Vietnam labour survey takes foreign firms to task
HANOI - A survey of foreign-invested firms
operating in Vietnam has shown many fail to abide by labour
regulations, do not have insurance policies for employees and treat
women rudely, official media reported.
The Vietnam News Agency (VNA) in a report obtained by Reuters on
Friday said such problems at foreign-invested firms had led to a rise in
The foreign-invested sector accounted for 50 to 55 percent of all
worker strikes last year, compared with 35 to 40 percent in 1997, it
said. The number of strikes was not given.
The foreign-invested sector in communist-ruled Vietnam generally
refers to companies licensed to do business such as joint ventures, to
100-percent owned foreign entities and to branch offices of banks and
A survey of 100 foreign-invested businesses indicated more than 90
did not strictly observe recruitment procedures, VNA said.
A number of businesses also forced employees to work extra shifts
without overtime payments and set tasks that could not be met, said the
survey, conducted by the Ministry of Labour, War Invalids and Social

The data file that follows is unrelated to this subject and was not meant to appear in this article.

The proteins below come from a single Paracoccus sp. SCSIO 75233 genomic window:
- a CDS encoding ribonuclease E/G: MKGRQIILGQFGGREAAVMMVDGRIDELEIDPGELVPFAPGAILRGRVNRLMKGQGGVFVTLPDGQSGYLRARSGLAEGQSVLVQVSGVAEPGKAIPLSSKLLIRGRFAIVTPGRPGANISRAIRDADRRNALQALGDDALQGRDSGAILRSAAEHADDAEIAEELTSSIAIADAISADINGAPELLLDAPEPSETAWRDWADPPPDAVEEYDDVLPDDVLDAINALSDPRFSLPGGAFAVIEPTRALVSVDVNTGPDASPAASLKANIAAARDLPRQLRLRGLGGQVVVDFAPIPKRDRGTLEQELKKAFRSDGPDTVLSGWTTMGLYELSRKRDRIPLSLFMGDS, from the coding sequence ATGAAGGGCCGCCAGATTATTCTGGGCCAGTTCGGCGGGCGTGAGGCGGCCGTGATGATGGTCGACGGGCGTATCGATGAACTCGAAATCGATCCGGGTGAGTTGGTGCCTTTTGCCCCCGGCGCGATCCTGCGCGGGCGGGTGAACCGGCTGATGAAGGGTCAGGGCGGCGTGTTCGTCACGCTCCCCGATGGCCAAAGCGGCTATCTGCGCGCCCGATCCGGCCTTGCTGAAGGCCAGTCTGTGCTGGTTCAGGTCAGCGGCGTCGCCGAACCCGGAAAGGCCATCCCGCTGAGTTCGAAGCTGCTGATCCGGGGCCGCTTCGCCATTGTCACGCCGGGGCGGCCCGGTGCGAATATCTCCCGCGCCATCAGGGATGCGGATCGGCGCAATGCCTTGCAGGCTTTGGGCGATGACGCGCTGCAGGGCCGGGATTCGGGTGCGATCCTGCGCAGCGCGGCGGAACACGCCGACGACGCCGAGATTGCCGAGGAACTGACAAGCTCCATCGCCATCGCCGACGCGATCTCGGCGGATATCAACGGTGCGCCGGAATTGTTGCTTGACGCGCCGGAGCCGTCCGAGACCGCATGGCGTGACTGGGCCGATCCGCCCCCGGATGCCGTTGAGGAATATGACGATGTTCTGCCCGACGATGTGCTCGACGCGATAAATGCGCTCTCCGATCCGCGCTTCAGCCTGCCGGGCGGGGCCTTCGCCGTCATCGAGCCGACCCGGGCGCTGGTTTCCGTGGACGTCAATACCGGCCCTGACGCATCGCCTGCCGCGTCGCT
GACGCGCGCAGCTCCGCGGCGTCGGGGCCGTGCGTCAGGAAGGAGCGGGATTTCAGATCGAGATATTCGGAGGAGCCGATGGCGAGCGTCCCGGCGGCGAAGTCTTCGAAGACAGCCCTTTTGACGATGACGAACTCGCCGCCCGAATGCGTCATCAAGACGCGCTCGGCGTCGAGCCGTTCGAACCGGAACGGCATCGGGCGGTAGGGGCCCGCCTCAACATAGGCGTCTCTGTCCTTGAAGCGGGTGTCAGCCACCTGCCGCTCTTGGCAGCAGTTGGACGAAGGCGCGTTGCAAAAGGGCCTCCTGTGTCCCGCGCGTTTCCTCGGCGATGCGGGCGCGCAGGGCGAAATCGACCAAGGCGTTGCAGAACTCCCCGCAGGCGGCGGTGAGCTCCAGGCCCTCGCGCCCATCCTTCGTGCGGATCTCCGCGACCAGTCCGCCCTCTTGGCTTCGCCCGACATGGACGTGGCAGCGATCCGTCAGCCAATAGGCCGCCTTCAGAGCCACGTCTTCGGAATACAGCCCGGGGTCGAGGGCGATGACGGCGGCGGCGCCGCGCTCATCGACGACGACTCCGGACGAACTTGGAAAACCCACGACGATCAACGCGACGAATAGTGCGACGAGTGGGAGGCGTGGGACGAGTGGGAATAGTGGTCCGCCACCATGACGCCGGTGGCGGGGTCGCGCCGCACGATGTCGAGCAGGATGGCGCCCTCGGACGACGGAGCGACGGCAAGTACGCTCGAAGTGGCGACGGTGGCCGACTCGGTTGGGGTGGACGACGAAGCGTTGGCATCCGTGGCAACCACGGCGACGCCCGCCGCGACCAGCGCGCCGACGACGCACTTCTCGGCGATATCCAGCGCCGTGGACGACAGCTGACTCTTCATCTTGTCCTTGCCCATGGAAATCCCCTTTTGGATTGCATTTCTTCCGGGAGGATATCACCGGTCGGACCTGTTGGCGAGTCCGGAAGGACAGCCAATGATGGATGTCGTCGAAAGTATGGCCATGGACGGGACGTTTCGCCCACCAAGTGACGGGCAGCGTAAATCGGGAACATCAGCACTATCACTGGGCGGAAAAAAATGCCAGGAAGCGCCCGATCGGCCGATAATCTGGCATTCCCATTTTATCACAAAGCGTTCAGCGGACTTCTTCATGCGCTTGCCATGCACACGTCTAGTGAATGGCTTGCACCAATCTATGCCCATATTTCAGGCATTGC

Employees in most such businesses had not yet obtained their insurance
policies and some female workers were treated rudely, it added
without giving details.
A labour ministry official said he could not immediately give details of
More than 230,000 people worked at 1,500 foreign-invested
businesses, the report said.
Some foreign companies have laid off workers and scaled back
operations in Vietnam because of the region's economic crisis and the
country's own obstacles such as widespread bureaucracy.
VNA said trade unions had yet to fulfill their role of protecting
legitimate interests of workers in foreign-invested firms. Late last year
Vietnam's main trade union said it aimed for a presence in all foreign
firms in the country.
Another reason for labour strikes were occasional violations of
working rules by Vietnamese employees, VNA said.
Reuters - February 19, 1999.